For The Tampa Bay Buccaneers, It’s New Draft, Same Scenario

Mar 1, 2022; Indianapolis, IN, USA; Tampa Bay Buccaneers general manager Jason Licht talks to the media during the 2022 NFL Combine. Mandatory Credit: Trevor Ruszkowski-USA TODAY Sports
Mar 1, 2022; Indianapolis, IN, USA; Tampa Bay Buccaneers general manager Jason Licht talks to the media during the 2022 NFL Combine. Mandatory Credit: Trevor Ruszkowski-USA TODAY Sports /

The Tampa Bay Buccaneers are once again in a fabulous situation ahead of the 2022 NFL Draft.

It’s crazy how a quick announcement to un-retire changes things and yet brings them back to homeostasis. The Tampa Bay Buccaneers got great news that Tom Brady would return for yet another season, changing his mind after a couple months in retirement.

Brady’s return triggered a number of events in free agency for the Bucs. Ryan Jensen returned to anchor the offensive line and to continue to be the tone-setter up front. Carlton Davis also decided to return to Tampa to help out a secondary that was gashed by injuries in 2021.

If that wasn’t enough, Brady recruited former Falcons wide receiver Russell Gage to come to play on a 3-year, $30 million deal. Not to mention, Shaq Mason is coming to fill one of the open guard spots, and it only took a fifth round pick to get him from New England.

They don’t have everyone back, as Alex Cappa left for Cincinnati, Ali Marpet retired, and Ndamukong Suh isn’t likely to return, but there’s plenty left to be considered an NFC favorite, which leaves them in a great situation for the 2022 NFL Draft.

The Tampa Bay Buccaneers can yet again be in BPA-mode in the draft.

The 27th pick in the 2022 NFL Draft is not a bad one to have. The conclusion to the hypothesis of where the draft value lies in this class is in the day two range, and day two grades will have begun to come off the board by the time the Buccaneers pick in the first round. Still, they can go a lot of different directions.

Joe-Tryon Shoyinka wasn’t a true need pick in 2021, but adding more pass rushers to the cupboard is always a good idea. Jason Pierre-Paul is likely nearing the end of his career, so if a top edge rusher falls, like Purdue’s George Karlaftis, or they feel fine going with a redshirt guy like David Ojabo, they have that option.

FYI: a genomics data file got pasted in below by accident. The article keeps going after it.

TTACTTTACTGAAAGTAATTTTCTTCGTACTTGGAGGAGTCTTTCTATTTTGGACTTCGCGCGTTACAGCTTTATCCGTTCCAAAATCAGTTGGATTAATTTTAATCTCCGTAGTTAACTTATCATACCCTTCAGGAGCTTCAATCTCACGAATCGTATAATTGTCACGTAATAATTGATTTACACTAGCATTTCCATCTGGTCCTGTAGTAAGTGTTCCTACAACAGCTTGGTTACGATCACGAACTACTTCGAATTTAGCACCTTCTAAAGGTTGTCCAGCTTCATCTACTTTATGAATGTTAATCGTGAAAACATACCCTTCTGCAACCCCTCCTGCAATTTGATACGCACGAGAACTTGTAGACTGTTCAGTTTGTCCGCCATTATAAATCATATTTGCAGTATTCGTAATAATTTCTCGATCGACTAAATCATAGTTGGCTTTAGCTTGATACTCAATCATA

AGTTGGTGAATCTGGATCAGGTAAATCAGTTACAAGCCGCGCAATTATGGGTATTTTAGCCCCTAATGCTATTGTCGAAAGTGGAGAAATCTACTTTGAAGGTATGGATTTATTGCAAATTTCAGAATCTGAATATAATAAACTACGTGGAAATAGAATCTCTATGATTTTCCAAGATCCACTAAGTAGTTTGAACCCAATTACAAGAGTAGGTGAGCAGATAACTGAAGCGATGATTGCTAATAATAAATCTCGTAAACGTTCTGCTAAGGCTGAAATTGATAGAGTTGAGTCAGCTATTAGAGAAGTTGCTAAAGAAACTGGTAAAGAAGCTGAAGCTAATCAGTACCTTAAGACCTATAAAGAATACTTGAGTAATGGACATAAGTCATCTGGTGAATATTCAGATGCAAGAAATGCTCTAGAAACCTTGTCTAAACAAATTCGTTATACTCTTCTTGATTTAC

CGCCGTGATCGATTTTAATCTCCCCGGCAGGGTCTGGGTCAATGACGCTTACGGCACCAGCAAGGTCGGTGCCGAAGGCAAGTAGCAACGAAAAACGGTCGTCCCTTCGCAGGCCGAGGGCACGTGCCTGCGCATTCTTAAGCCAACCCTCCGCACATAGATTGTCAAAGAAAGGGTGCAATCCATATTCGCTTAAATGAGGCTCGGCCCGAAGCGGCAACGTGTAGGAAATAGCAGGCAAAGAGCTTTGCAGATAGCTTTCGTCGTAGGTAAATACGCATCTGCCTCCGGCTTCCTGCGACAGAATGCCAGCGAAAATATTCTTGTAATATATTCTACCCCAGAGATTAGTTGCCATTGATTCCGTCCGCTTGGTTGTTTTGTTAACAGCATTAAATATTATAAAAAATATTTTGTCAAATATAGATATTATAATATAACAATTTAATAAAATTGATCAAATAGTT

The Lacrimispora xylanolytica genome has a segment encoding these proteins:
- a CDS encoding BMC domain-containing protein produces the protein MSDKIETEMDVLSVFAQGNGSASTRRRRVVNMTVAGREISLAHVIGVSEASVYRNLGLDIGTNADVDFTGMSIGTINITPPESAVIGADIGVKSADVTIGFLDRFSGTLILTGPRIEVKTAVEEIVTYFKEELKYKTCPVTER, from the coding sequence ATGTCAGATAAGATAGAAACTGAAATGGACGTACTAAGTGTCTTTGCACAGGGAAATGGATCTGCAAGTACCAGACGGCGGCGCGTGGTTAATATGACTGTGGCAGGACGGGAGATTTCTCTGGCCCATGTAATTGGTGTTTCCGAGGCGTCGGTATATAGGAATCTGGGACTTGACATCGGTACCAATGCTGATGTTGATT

Defensive tackle is probably the biggest “need” for the Buccaneers. It’s not impossible for one of the Georgia defenders to be available (probably Devonte Wyatt), but assuming both are off the board, they could opt for another defensive tackle at this pick.

The idea of getting a one-gap penetration type next to Vita Vea is reportedly the leading thought in the Bucs room, and Perrion Winfrey fits the bill. He’s a quick player off the ball who plays with good agility, power, and pass rushing chops. His pad level needs work, but he’d be well worth it to develop.

The Buccaneers do have versatile offensive lineman Robert Hainsey in house, but if one of the top guards (Zion Johnson or Kenyon Green) fall to 27, they could be the selection as a plug-and-play starter.

Corner could potentially be the move as well, with both Sean Bunting and Jamel Dean set to be free agents in 2023. It’s hard to get a good grasp on where corners will go outside of Gardner and Stingley, but someone like Kaiir Elam, Andrew Booth, or even Trent McDuffie are options for sure.

Then, there’s the idea of going scorched earth and selecting someone like Treylon Burks to make the wide receiver room as loaded as it was when Antonio Brown was added to the roster. Burks would give Brady another deep threat with the size and speed to beat press, along with great skills at the catch point and after the catch.

No matter what the Tampa Bay Buccaneers do, they’ll end up with a good player at 27. They can let the draft come to them and pounce on a good player falling to their spot. It’s a great problem to have, and it’s happening for a second year in a row.